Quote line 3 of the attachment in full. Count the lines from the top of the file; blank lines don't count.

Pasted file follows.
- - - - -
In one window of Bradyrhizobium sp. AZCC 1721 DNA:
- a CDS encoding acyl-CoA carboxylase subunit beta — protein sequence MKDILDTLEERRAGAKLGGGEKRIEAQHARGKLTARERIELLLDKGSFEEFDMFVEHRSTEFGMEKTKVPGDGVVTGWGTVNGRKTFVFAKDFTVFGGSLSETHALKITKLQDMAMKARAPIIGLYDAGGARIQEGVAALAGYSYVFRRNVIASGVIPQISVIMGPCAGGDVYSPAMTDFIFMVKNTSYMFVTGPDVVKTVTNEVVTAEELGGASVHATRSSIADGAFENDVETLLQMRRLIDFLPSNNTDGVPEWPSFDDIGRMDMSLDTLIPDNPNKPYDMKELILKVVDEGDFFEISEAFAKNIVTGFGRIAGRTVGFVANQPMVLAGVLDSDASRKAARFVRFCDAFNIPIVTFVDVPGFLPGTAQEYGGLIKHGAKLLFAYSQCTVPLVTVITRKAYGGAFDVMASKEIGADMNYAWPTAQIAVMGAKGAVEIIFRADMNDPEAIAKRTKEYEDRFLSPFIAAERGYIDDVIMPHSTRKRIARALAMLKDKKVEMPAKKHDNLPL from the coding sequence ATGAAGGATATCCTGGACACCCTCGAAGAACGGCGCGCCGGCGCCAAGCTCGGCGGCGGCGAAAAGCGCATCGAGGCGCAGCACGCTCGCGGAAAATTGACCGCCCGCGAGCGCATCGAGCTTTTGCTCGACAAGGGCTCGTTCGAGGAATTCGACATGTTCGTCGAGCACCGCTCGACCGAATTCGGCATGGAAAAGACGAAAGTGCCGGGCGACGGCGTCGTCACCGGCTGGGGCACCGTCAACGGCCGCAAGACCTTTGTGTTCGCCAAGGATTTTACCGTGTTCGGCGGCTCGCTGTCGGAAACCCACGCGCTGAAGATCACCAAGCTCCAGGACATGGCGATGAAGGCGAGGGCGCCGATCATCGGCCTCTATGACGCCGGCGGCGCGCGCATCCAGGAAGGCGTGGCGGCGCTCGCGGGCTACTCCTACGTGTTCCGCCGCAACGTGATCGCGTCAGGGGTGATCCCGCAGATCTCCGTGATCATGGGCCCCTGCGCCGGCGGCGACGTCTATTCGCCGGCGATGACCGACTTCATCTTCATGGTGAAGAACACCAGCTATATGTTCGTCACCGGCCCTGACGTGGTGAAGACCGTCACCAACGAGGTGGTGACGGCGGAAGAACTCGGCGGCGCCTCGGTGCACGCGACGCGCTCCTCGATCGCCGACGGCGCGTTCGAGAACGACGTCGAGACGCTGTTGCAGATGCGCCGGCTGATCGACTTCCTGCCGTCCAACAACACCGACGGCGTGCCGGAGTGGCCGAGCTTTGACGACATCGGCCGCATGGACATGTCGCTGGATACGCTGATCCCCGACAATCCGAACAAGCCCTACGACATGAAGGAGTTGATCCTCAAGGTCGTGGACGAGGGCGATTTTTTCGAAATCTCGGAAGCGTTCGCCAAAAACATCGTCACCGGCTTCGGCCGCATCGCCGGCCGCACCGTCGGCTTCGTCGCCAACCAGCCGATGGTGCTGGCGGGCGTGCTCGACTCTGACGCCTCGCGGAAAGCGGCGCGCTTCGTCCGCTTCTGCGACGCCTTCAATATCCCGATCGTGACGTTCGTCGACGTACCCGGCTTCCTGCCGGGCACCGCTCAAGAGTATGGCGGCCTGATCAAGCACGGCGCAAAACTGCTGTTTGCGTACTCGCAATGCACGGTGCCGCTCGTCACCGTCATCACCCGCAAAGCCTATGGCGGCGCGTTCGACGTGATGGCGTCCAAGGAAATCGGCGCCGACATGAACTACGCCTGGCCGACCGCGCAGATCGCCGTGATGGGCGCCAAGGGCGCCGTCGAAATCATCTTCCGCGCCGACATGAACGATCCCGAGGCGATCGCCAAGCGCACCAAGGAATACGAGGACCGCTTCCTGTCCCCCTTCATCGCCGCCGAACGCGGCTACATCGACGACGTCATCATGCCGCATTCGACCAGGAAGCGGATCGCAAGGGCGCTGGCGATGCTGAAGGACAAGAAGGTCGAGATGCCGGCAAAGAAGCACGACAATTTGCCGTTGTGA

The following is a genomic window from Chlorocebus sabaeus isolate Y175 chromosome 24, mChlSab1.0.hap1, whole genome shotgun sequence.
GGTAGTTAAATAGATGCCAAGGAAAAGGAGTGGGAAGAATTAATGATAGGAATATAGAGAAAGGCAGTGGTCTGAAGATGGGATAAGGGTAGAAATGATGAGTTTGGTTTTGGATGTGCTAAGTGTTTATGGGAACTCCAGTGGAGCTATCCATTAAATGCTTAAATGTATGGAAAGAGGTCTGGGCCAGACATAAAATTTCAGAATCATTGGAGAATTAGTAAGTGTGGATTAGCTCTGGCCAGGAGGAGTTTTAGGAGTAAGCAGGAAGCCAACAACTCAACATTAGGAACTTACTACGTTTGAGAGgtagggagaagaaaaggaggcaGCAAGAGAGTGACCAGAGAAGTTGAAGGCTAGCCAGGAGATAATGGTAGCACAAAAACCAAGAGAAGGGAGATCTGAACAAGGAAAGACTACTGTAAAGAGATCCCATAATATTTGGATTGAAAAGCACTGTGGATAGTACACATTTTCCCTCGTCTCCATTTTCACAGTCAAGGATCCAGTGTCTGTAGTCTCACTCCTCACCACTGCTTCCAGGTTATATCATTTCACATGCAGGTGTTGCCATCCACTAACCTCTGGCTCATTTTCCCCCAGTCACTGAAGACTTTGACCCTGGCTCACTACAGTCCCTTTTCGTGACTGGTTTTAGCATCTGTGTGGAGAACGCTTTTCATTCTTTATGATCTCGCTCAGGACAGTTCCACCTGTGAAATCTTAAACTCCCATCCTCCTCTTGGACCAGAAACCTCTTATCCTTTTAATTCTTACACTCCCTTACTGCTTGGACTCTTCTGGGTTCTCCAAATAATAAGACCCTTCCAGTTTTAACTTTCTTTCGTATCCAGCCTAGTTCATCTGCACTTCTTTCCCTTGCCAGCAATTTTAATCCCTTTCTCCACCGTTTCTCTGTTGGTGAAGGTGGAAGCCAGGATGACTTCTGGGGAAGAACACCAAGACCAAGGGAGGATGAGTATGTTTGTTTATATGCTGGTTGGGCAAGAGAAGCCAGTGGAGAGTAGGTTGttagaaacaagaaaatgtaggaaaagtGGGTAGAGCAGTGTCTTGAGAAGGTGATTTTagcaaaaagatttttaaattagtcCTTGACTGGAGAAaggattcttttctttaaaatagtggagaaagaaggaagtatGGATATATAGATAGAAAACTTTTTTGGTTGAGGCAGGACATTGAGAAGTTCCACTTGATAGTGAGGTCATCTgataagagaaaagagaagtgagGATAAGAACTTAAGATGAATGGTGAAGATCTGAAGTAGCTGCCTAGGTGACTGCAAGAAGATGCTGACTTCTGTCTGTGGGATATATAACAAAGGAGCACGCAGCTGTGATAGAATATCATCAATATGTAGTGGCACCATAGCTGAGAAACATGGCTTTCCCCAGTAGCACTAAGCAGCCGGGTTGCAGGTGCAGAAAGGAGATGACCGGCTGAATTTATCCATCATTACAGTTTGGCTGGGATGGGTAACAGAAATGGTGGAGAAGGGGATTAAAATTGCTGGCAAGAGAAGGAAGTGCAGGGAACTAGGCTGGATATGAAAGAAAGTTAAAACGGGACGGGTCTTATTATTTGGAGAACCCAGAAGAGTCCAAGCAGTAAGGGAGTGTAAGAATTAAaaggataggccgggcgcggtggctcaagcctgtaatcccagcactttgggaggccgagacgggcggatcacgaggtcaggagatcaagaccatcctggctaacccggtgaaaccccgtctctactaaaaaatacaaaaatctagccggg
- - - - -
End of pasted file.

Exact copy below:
The following is a genomic window from Chlorocebus sabaeus isolate Y175 chromosome 24, mChlSab1.0.hap1, whole genome shotgun sequence.